Notepad on Life

July 5, 2013

Of course folk whoop at weddings – it’s in lieu of Tweeting…

Filed under: Celebration,Church,Religion — - @ 8:53 am

Not to take anything away from Mark Palmer but his lament for weddings of dignity and reverence is one of those pieces where the comment section is even more informative than the article itself.

Having touched on this theme from a different angle in the past, I think know where Mr Palmer is coming from. Like me, he seems to regard the ceremony’s reflective restraint as an ideal counterpoint to the moment when the party starts in earnest. Not a sackcloth of po-faced reticence but a moment to savour that enhances the day.

After all, even those audience members who can’t let more than the first four four bars of an X Factor song pass without breaking into that grating American-style whoop, even they probably shut the hell up for just a few seconds at least when confronted by stunning scenery or a beautiful sunset. It is as if our subconscious knows that enjoyment is sometimes best experienced through quiet. Mark Palmer simply extrapolates that idea to social occasions.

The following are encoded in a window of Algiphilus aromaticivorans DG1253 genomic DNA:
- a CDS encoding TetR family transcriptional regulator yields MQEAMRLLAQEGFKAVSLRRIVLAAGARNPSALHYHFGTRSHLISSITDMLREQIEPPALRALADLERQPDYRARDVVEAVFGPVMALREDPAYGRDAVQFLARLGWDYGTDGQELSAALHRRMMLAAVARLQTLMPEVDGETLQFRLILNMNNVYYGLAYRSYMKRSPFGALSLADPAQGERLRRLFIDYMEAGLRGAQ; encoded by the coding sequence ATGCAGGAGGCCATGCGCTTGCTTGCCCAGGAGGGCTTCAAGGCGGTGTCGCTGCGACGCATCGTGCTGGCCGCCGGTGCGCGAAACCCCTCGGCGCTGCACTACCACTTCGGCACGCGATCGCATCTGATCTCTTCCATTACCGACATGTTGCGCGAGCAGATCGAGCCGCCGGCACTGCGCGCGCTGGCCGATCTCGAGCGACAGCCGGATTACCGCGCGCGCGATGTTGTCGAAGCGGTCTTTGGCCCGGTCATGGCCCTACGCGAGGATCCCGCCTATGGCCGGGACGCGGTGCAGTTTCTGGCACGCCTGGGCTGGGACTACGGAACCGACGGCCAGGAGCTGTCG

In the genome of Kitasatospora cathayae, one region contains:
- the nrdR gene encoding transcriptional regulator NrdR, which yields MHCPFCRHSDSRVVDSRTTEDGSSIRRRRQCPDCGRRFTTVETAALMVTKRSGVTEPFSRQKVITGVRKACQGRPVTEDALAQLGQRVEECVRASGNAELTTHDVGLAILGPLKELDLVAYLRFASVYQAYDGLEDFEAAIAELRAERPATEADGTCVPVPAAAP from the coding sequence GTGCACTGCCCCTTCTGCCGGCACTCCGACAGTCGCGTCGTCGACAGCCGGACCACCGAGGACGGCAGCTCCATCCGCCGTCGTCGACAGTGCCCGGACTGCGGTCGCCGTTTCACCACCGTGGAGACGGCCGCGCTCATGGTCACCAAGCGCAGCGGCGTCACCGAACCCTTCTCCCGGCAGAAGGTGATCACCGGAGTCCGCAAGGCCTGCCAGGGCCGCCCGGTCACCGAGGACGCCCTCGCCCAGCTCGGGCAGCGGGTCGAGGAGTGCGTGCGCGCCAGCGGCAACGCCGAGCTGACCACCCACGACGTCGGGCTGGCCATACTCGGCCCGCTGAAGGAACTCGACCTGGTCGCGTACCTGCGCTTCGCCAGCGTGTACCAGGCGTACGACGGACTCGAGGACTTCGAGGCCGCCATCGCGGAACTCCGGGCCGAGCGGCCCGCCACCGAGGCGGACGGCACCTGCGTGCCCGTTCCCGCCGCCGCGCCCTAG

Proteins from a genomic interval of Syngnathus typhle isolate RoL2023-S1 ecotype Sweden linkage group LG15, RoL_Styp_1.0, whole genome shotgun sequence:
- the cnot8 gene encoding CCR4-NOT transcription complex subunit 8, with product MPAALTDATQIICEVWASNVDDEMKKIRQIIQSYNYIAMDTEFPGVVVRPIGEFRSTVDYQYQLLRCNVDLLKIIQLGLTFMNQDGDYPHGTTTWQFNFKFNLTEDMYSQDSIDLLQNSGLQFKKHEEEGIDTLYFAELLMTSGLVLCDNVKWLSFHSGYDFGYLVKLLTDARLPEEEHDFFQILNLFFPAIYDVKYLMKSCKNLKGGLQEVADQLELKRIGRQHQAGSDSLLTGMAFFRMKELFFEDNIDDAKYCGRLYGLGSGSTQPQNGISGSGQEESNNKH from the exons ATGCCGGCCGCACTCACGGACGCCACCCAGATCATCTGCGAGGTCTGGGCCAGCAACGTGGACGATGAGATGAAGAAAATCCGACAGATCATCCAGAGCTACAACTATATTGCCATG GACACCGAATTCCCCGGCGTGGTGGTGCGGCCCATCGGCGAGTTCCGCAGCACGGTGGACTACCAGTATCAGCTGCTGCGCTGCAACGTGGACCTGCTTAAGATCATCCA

As the comments on his article reveal, though, he is travelling on the smaller bus. Maybe we shouldn’t be surprised at the level of indignation he meets. In this Internet age, where interactivity rules and everyone from Ant and Dec to The White House wants us to Tweet, Like, or hit the red button, sitting quietly on the sidelines while someone else dominates the show may, in time, come to feel as old-fashioned a concept as your ‘Sunday best’.

This is why I fear that the minute’s silence for the dead is now under serious threat, at least at those public gatherings where the propriety of everyone present cannot be vouched for. It was the fear of the ‘lone wolf’ heckler – someone else yet to realise that it’s not all about him – that persuaded football clubs, for example, to replace the traditional minute’s silence with a minute’s applause, an arrangement that is showing every sign of becoming as permanent as it is ghastly.

Because, if you’re clapping, you’re ‘involved’, see? Look at me, everyone; mourning interactively.

Standing around, doing nothing, being moved by the solemnity of silence, on the other hand: what’s all that about?

Some people just have an affinity for din, I suppose and yet for all the suggestions that Mark Palmer may not be quite the life and soul of the party, I’ll take his company over that of anyone who routinely starts a Conga. I always think it bodes well for the conversation when you’re in the presence of those who aren’t uncomfortable with the concept of being able to hear themselves think.


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